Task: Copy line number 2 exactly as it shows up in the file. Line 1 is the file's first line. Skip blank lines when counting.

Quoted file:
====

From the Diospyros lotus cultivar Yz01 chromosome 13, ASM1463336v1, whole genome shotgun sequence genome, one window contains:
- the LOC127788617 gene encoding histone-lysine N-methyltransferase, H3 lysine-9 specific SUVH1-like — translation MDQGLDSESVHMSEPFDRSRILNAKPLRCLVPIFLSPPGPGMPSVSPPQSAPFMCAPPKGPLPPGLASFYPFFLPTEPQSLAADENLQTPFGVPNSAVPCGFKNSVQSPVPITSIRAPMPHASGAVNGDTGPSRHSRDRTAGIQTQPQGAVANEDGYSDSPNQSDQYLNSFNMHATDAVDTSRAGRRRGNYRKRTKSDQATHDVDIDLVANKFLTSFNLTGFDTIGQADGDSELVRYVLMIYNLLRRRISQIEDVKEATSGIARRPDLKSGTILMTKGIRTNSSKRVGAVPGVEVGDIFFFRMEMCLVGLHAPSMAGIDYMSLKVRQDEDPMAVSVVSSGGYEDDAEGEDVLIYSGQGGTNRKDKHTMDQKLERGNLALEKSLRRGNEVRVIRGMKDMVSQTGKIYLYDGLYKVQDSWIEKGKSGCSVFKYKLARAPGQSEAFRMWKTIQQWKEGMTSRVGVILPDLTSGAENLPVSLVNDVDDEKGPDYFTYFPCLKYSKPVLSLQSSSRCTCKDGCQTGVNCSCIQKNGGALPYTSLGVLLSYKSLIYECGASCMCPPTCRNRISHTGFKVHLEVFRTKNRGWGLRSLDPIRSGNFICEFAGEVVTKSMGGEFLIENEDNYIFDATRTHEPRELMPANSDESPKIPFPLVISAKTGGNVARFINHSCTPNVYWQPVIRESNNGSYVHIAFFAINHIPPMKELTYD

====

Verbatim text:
- the LOC127788617 gene encoding histone-lysine N-methyltransferase, H3 lysine-9 specific SUVH1-like — translation MDQGLDSESVHMSEPFDRSRILNAKPLRCLVPIFLSPPGPGMPSVSPPQSAPFMCAPPKGPLPPGLASFYPFFLPTEPQSLAADENLQTPFGVPNSAVPCGFKNSVQSPVPITSIRAPMPHASGAVNGDTGPSRHSRDRTAGIQTQPQGAVANEDGYSDSPNQSDQYLNSFNMHATDAVDTSRAGRRRGNYRKRTKSDQATHDVDIDLVANKFLTSFNLTGFDTIGQADGDSELVRYVLMIYNLLRRRISQIEDVKEATSGIARRPDLKSGTILMTKGIRTNSSKRVGAVPGVEVGDIFFFRMEMCLVGLHAPSMAGIDYMSLKVRQDEDPMAVSVVSSGGYEDDAEGEDVLIYSGQGGTNRKDKHTMDQKLERGNLALEKSLRRGNEVRVIRGMKDMVSQTGKIYLYDGLYKVQDSWIEKGKSGCSVFKYKLARAPGQSEAFRMWKTIQQWKEGMTSRVGVILPDLTSGAENLPVSLVNDVDDEKGPDYFTYFPCLKYSKPVLSLQSSSRCTCKDGCQTGVNCSCIQKNGGALPYTSLGVLLSYKSLIYECGASCMCPPTCRNRISHTGFKVHLEVFRTKNRGWGLRSLDPIRSGNFICEFAGEVVTKSMGGEFLIENEDNYIFDATRTHEPRELMPANSDESPKIPFPLVISAKTGGNVARFINHSCTPNVYWQPVIRESNNGSYVHIAFFAINHIPPMKELTYD